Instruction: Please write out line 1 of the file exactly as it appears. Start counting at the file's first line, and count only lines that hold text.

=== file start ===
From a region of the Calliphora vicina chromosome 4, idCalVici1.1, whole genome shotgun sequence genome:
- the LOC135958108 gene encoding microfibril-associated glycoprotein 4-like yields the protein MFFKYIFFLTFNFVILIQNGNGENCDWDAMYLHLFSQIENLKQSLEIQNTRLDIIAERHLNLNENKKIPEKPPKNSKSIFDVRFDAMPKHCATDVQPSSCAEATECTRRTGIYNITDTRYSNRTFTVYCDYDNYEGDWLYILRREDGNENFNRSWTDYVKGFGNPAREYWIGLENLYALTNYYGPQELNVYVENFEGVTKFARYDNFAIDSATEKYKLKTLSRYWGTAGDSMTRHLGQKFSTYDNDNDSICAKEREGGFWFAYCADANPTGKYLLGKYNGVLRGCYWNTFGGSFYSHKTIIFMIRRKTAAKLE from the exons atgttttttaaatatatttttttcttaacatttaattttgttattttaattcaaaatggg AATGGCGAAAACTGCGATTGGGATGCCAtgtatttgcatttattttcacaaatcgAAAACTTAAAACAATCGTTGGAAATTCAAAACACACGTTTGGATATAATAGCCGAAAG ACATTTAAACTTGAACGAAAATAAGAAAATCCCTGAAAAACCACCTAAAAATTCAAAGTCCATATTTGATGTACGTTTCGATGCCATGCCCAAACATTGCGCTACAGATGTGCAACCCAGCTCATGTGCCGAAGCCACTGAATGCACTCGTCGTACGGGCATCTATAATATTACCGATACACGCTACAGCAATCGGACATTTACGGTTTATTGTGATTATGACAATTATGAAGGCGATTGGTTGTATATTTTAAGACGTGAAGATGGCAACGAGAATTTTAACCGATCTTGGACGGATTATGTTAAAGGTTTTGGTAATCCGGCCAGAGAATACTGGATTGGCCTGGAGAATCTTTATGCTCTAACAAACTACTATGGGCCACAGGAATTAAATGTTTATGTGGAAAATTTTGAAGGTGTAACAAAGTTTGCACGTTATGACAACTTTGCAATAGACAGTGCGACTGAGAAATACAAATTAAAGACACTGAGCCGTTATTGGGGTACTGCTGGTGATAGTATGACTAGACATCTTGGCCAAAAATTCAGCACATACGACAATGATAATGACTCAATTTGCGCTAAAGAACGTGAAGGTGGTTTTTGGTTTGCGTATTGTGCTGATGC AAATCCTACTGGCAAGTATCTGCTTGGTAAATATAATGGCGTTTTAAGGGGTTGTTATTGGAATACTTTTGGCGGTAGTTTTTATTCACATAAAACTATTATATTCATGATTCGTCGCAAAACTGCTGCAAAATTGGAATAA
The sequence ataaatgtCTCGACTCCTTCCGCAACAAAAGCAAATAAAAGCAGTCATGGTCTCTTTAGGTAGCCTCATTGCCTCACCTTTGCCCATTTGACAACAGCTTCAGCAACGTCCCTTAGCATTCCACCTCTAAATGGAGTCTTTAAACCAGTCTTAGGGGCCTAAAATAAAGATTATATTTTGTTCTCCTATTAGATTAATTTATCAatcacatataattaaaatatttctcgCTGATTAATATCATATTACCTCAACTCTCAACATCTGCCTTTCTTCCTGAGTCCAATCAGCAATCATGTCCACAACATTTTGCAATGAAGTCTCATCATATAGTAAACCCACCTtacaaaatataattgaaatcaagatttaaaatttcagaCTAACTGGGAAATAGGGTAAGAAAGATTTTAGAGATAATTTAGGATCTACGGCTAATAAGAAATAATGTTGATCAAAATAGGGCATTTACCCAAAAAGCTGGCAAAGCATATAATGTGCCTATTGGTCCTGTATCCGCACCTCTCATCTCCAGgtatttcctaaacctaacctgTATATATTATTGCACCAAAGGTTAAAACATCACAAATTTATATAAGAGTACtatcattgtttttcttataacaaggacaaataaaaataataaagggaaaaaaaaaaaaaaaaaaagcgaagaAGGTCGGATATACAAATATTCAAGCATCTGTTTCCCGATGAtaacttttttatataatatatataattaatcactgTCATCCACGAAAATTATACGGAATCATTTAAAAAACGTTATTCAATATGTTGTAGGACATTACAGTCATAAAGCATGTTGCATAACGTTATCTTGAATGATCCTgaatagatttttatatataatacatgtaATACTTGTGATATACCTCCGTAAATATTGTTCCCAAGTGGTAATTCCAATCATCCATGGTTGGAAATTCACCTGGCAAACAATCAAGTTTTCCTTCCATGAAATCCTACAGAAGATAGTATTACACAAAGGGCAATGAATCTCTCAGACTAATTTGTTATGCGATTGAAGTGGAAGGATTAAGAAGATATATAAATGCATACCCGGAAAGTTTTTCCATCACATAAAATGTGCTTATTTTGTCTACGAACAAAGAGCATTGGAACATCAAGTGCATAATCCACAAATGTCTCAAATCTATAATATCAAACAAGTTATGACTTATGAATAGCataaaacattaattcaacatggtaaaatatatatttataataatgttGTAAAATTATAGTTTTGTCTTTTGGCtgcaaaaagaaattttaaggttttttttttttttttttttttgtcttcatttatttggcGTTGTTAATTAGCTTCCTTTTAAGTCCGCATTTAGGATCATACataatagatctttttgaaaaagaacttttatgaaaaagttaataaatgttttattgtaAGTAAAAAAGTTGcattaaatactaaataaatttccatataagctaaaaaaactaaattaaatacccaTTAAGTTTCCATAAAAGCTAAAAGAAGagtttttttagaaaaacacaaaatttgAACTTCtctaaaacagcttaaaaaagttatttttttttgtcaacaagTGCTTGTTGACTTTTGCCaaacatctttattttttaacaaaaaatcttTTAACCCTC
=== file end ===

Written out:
From a region of the Calliphora vicina chromosome 4, idCalVici1.1, whole genome shotgun sequence genome: